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motley

[ mot-lee ]
/ ˈmɒt li /
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adjective
noun, plural mot·leys.
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Origin of motley

First recorded in 1350–1400; Middle English motele, motlay, mottelay “mixture of colors, variegated; a parti-colored garment”; of uncertain origin; perhaps akin to mote1.See -ly

Other definitions for motley (2 of 2)

Motley
[ mot-lee ]
/ ˈmɒt li /

noun
John Lo·throp [loh-thruhp], /ˈloʊ θrəp/, 1814–77, U.S. historian and diplomat.
Dictionary.com Unabridged Based on the Random House Unabridged Dictionary, © Random House, Inc. 2021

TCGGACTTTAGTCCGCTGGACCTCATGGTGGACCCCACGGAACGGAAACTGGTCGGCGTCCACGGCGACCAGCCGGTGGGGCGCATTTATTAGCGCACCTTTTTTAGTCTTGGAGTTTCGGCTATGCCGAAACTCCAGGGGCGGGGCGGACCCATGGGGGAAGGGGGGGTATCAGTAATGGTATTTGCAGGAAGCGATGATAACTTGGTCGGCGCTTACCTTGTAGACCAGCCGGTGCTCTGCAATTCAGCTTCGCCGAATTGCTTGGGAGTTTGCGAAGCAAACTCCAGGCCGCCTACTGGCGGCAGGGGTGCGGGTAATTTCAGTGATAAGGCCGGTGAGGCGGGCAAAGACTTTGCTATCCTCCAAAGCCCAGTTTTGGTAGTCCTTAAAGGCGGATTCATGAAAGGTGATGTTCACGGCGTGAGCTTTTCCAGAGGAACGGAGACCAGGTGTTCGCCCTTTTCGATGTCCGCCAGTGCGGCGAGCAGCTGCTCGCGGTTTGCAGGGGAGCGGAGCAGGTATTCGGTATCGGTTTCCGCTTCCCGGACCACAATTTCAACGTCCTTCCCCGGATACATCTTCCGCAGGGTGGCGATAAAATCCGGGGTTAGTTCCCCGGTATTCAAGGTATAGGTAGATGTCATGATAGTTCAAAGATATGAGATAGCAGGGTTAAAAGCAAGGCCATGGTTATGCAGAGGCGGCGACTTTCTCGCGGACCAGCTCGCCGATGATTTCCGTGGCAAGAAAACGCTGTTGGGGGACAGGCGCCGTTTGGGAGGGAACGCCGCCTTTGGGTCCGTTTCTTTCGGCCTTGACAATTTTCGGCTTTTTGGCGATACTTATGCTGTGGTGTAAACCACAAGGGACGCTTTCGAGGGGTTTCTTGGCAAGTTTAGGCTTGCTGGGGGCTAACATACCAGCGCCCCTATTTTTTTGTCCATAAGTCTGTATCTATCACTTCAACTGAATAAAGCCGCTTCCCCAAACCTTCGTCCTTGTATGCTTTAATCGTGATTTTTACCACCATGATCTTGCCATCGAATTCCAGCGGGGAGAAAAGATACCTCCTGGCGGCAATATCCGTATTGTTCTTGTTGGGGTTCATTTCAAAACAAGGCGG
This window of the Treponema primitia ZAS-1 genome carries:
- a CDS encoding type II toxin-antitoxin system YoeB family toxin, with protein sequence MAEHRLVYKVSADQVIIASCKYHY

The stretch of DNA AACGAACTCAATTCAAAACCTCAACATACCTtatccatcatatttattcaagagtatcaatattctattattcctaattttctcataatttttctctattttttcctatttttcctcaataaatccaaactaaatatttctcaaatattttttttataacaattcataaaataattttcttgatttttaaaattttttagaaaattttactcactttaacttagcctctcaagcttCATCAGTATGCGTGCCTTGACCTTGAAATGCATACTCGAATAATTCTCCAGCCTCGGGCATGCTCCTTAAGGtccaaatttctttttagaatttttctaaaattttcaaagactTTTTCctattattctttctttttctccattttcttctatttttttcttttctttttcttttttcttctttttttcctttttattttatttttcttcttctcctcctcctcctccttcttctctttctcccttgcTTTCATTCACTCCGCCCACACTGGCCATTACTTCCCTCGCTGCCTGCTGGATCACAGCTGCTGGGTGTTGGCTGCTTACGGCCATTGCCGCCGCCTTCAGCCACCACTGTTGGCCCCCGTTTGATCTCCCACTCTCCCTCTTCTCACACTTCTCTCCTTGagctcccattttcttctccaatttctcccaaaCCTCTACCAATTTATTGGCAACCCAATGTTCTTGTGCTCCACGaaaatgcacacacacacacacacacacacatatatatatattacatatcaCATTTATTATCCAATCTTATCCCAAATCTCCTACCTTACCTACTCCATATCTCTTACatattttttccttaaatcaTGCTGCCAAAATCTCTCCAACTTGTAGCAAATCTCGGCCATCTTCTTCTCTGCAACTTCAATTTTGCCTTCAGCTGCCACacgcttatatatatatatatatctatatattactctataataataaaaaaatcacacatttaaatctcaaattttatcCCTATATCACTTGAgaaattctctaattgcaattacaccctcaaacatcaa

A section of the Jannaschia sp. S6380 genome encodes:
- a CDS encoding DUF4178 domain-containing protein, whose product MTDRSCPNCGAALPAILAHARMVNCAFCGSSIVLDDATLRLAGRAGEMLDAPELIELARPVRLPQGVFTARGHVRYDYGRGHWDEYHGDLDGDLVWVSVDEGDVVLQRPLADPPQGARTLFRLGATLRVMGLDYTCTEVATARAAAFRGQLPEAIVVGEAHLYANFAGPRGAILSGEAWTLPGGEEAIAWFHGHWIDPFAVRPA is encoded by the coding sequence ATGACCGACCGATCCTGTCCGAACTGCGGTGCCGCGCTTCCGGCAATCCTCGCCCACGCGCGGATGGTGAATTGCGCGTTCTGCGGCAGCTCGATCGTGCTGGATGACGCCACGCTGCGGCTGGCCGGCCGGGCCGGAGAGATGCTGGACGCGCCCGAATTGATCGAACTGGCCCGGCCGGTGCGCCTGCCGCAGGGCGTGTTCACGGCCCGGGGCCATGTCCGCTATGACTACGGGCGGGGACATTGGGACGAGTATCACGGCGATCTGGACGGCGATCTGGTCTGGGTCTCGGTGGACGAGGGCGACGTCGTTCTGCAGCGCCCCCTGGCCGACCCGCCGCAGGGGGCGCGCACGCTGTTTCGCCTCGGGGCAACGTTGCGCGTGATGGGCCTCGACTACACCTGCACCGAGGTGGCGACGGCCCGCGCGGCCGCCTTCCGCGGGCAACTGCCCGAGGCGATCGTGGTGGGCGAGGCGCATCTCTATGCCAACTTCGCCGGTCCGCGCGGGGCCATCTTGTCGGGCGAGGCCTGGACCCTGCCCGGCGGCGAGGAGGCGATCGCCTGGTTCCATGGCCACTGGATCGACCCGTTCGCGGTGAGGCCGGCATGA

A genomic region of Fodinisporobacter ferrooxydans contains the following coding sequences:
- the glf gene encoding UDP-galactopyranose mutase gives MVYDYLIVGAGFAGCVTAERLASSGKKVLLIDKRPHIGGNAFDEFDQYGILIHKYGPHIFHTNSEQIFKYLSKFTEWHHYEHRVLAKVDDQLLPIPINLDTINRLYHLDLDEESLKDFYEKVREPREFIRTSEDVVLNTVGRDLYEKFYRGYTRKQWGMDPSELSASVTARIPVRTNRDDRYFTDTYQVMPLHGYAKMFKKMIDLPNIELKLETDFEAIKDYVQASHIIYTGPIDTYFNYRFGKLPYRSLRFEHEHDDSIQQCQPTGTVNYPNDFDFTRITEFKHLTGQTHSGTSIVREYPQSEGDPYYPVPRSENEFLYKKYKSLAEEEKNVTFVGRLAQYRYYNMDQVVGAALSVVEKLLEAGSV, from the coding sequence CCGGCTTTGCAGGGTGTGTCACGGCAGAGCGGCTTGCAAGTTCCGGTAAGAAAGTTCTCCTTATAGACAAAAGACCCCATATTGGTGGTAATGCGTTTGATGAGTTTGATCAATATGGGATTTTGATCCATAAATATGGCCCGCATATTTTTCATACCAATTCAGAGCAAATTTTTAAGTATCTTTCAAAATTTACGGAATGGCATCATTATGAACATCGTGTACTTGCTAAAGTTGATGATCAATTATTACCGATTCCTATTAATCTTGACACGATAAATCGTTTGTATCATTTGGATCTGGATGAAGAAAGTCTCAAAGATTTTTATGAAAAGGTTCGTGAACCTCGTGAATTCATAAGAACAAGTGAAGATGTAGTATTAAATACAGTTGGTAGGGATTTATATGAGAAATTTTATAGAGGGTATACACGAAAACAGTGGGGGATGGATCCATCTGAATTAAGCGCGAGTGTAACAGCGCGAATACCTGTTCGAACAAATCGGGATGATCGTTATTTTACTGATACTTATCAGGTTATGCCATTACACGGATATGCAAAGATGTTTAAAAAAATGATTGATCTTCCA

How to use motley in a sentence

British Dictionary definitions for motley

motley
/ (ˈmɒtlɪ) /

adjective
made up of elements of varying type, quality, etc
multicoloured
noun
a motley collection or mixture
the particoloured attire of a jester
obsolete a jester

Word Origin for motley

C14: perhaps from mot speck, mote 1
Collins English Dictionary - Complete & Unabridged 2012 Digital Edition © William Collins Sons & Co. Ltd. 1979, 1986 © HarperCollins Publishers 1998, 2000, 2003, 2005, 2006, 2007, 2009, 2012
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